Poor Talk…

poorPoor Talk; a very important issue for us to consider because of the present economic condition of our country and of the world. Many of you are unemployed or working ‘below your skill level,” and many of you have just graduated and are facing a job market that is less than friendly. Others are retired or facing retirement with shrinking resources and facing the prospect of getting a part-time job or of working longer before you can think of retirement. It is a perfect storm for Poor Talk; blaming those Greeks, Spaniards, and Italians for not getting their economic act together and bringing down the value of my Facebook stock; angry at those in the futures market who artificially drive up oil prices to fill their pockets while I struggle to fill my gas tank every week; disgust with the 1% who are so filthy rich while we in the Middle Class are sacrificing our slice of the American Dream.

Some very significant research was done by Psychologists Thomas Ludwig and David Myers during the economic crisis of the late 1970’s when Jimmy Carter was president. Some of you may remember the Iran Hostage issue and the oil crisis with long gas lines and the distribution of gas based upon odd or even license plate numbers. The research was written up in a magazine called the Saturday Review and the article was called Poor Talk. It presented several principles that helped to explain the emotions that accompany economic fluctuations as well as why we are rarely content with what we have, even in good times.

The first principle is the adaptation-level phenomenon. “The basic point is that success and failure, satisfaction and dissatisfaction are relative to our prior experience. We use our past to calibrate our present experience and to form expectations for the future.”

I remember experiencing this when I was a paper boy. This was back when newspapers were .25 and I was earning a grand total of $4 or $5 a week. To me that was huge- I felt wealthy. Then Christmas came, the Nirvana of very paper boy or girl, and I started getting tips. I remember that my income shot up to about $15 for a few weeks and I re-calibrated my expectations; it became the new normal. Then after Christmas, when I went back to making 4-5 stinking bucks a week, I wanted to quit.

The second insight from this psychological research is the relative-deprivation principle. “Whereas the adaptation-level phenomenon is rooted in changes in our own experience across time, the relative—deprivation principle is based primarily on comparison with other people.” And we usually compare ourselves with those who are better off than we are to the extent that we can actually feel poor if we do not have what they have. Plato was right when he said, “Poverty consists not in the decrease of one’s possessions, but in the increase of one’s greed.” Ouch!

A third principle is one of the self-orientation mentality; “the fact that it is a very real human tendency to view oneself as better and more deserving than others.” One of the dangers that those in Christian ministry fall into is not only comparing what we make with those in the secular world, but also feeling that we deserve more than the average person because of the sacrifices we make for the Lord. We feel deprived not on the basis of what we have but on the basis of comparison with what others have. And do you know what? Once again, we usually compare ourselves with those who are doing better than we are and not the other way around. You can see how this can blind us to the very real need of the real poor.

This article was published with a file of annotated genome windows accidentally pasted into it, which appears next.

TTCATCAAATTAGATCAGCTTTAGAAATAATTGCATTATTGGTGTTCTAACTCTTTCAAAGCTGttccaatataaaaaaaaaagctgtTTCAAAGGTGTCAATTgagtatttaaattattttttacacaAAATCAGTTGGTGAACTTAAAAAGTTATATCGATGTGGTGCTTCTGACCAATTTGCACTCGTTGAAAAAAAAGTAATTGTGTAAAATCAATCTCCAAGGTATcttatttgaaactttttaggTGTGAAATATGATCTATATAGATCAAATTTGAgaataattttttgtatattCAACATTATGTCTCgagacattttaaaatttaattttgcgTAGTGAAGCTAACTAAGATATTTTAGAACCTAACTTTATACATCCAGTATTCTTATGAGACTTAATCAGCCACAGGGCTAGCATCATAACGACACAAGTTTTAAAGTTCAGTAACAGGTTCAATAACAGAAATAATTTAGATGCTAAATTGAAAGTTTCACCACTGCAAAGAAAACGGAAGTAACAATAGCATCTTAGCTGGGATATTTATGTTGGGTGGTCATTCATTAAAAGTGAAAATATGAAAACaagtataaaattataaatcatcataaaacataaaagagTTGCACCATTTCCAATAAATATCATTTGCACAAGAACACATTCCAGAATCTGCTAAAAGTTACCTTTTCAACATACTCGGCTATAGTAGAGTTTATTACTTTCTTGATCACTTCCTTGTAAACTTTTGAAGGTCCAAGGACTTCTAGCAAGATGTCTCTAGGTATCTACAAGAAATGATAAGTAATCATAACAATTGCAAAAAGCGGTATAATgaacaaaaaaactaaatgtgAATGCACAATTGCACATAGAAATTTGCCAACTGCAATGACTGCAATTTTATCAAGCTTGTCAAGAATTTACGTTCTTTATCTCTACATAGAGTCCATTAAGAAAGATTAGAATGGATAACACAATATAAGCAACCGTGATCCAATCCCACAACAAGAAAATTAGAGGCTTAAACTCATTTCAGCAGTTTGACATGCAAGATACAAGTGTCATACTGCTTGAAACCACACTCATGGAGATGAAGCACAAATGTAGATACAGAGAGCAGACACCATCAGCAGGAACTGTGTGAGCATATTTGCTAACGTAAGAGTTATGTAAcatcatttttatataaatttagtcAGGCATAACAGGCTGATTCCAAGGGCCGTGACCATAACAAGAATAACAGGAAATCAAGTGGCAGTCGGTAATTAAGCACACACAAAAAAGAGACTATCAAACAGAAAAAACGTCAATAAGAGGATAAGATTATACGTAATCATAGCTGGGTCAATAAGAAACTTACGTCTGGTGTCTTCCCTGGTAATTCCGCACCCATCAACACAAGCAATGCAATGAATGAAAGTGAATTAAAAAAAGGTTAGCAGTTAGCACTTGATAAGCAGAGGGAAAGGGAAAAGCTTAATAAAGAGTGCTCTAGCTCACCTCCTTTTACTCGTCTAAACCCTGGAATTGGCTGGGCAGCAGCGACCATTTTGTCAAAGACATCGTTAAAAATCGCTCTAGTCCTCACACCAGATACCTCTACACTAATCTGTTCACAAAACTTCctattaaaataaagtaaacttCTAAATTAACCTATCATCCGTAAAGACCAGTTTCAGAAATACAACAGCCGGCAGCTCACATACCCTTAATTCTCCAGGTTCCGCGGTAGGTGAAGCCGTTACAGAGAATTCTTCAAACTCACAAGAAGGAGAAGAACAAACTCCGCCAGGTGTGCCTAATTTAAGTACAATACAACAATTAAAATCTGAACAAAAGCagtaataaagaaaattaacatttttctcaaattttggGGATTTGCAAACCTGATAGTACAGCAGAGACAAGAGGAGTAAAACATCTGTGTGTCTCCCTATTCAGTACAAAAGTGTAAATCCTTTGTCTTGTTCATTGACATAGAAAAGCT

Next week…what we can do to overcome Poor Talk?

The Heart-shaped Tongue

heart shaped tongueI have been following the situation surrounding the contentious decision by the Chancellor of the University of Illinois at Urbana-Champaign to rescind a job offer to a tenure-track scholar. Dr. Steven Salaita had resigned his job at a university in Virginia and was waiting his final approval by the Board of Trustees at U of I. Chancellor Phyllis Wise pulled the job offer after learning of Mr. Salaita vitriolic tweets about Israel. For many, this is a free speech issue and apparently a lawsuit is pending.

It is unfortunate that Salaita had already quit his job and had begun to move his family from Virginia. However, his appointment was not yet confirmed by the Trustees, and therefore, he had not yet been officially hired. Thus the issue was a hire not a fire. I also question whether the issue was one of free speech. Salaita had the freedom to say (tweet) whatever he wanted without prosecution. However, our culture needs to learn that free speech is never speech without consequences.

Could Salaita’s comments be considered hate speech as some have indicated? Hate speech is that which incites violence against a protected racial, ethnic, religious, gender minority. I don’t believe that was his intent even though it was passionate speech filled with animus.

I have been reading through the biblical book of Proverbs, which has a lot to say about speech. This morning I read: “The heart of him who has understanding seeks knowledge, but the mouth of fools feed on folly”; “The heart of the righteous ponders how to answer, but the mouth of the wicked points out evil things” (15:14, 28). The Bible points out the direct relationship between the mouth and the heart. Jesus said that “a good man brings good things of the good stored up in his heart, and the evil man brings evil things out of the evil stored up in his heart. For the mouth speaks what the heart is full of” (Luke 6:45).  Also James indicates in his chapter 3 that the use of the tongue reflects our very nature.

I am not sitting in judgment of Mr. Salaita and will defend his right to free speech. But my take-away from this situation is to ask why would an institution want to hire a person whose vitriolic mouth may just be manifesting something deeper? We do not often know ahead of time the nature of an employee’s character, which is usually revealed on the job. However, when you get a sneak preview like this, why would you take a risk and offer them a job? You will not be doing the rest of your staff or your students any favors.

A New Baby Girl!

photo(1)My baby girl, Joy, just had a baby girl, Davy Joy. Davy was born this morning around 6 am and I am exhausted. Just kidding. I was home sleeping, but Gloria was in the delivery room. My congratulations to Joy and Seth (and to the grandparents Rumsey) on this life-changing event. Our lives will never be the same.